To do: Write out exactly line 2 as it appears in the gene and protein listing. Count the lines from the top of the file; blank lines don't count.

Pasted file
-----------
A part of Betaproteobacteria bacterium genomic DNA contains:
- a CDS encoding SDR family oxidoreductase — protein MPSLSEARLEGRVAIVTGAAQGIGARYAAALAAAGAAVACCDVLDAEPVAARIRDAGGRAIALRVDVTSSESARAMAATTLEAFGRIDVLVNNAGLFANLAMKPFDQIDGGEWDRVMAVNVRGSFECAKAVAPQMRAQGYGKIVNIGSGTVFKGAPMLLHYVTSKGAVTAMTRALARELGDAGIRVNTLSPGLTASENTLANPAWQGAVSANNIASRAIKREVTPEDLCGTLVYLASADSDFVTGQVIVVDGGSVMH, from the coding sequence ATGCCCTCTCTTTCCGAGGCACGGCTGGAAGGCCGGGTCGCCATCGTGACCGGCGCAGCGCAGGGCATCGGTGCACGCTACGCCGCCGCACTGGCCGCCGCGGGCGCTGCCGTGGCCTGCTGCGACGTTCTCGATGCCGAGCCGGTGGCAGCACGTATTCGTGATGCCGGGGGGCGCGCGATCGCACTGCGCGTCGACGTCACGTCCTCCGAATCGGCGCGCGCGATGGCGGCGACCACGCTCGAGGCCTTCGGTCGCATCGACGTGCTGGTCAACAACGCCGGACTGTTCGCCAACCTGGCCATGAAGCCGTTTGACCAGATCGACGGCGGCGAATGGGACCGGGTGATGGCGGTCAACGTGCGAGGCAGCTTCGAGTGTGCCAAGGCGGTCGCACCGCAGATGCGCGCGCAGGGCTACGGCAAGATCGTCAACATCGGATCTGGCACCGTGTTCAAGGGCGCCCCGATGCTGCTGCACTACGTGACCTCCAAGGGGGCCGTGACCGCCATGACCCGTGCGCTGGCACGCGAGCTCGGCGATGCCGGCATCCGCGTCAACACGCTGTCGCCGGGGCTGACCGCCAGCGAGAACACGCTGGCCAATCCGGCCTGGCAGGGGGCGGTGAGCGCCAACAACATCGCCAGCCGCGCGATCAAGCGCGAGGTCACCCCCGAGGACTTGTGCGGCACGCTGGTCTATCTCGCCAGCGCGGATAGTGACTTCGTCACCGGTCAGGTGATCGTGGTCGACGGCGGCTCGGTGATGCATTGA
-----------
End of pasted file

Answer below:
- a CDS encoding SDR family oxidoreductase — protein MPSLSEARLEGRVAIVTGAAQGIGARYAAALAAAGAAVACCDVLDAEPVAARIRDAGGRAIALRVDVTSSESARAMAATTLEAFGRIDVLVNNAGLFANLAMKPFDQIDGGEWDRVMAVNVRGSFECAKAVAPQMRAQGYGKIVNIGSGTVFKGAPMLLHYVTSKGAVTAMTRALARELGDAGIRVNTLSPGLTASENTLANPAWQGAVSANNIASRAIKREVTPEDLCGTLVYLASADSDFVTGQVIVVDGGSVMH, from the coding sequence ATGCCCTCTCTTTCCGAGGCACGGCTGGAAGGCCGGGTCGCCATCGTGACCGGCGCAGCGCAGGGCATCGGTGCACGCTACGCCGCCGCACTGGCCGCCGCGGGCGCTGCCGTGGCCTGCTGCGACGTTCTCGATGCCGAGCCGGTGGCAGCACGTATTCGTGATGCCGGGGGGCGCGCGATCGCACTGCGCGTCGACGTCACGTCCTCCGAATCGGCGCGCGCGATGGCGGCGACCACGCTCGAGGCCTTCGGTCGCATCGACGTGCTGGTCAACAACGCCGGACTGTTCGCCAACCTGGCCATGAAGCCGTTTGACCAGATCGACGGCGGCGAATGGGACCGGGTGATGGCGGTCAACGTGCGAGGCAGCTTCGAGTGTGCCAAGGCGGTCGCACCGCAGATGCGCGCGCAGGGCTACGGCAAGATCGTCAACATCGGATCTGGCACCGTGTTCAAGGGCGCCCCGATGCTGCTGCACTACGTGACCTCCAAGGGGGCCGTGACCGCCATGACCCGTGCGCTGGCACGCGAGCTCGGCGATGCCGGCATCCGCGTCAACACGCTGTCGCCGGGGCTGACCGCCAGCGAGAACACGCTGGCCAATCCGGCCTGGCAGGGGGCGGTGAGCGCCAACAACATCGCCAGCCGCGCGATCAAGCGCGAGGTCACCCCCGAGGACTTGTGCGGCACGCTGGTCTATCTCGCCAGCGCGGATAGTGACTTCGTCACCGGTCAGGTGATCGTGGTCGACGGCGGCTCGGTGATGCATTGA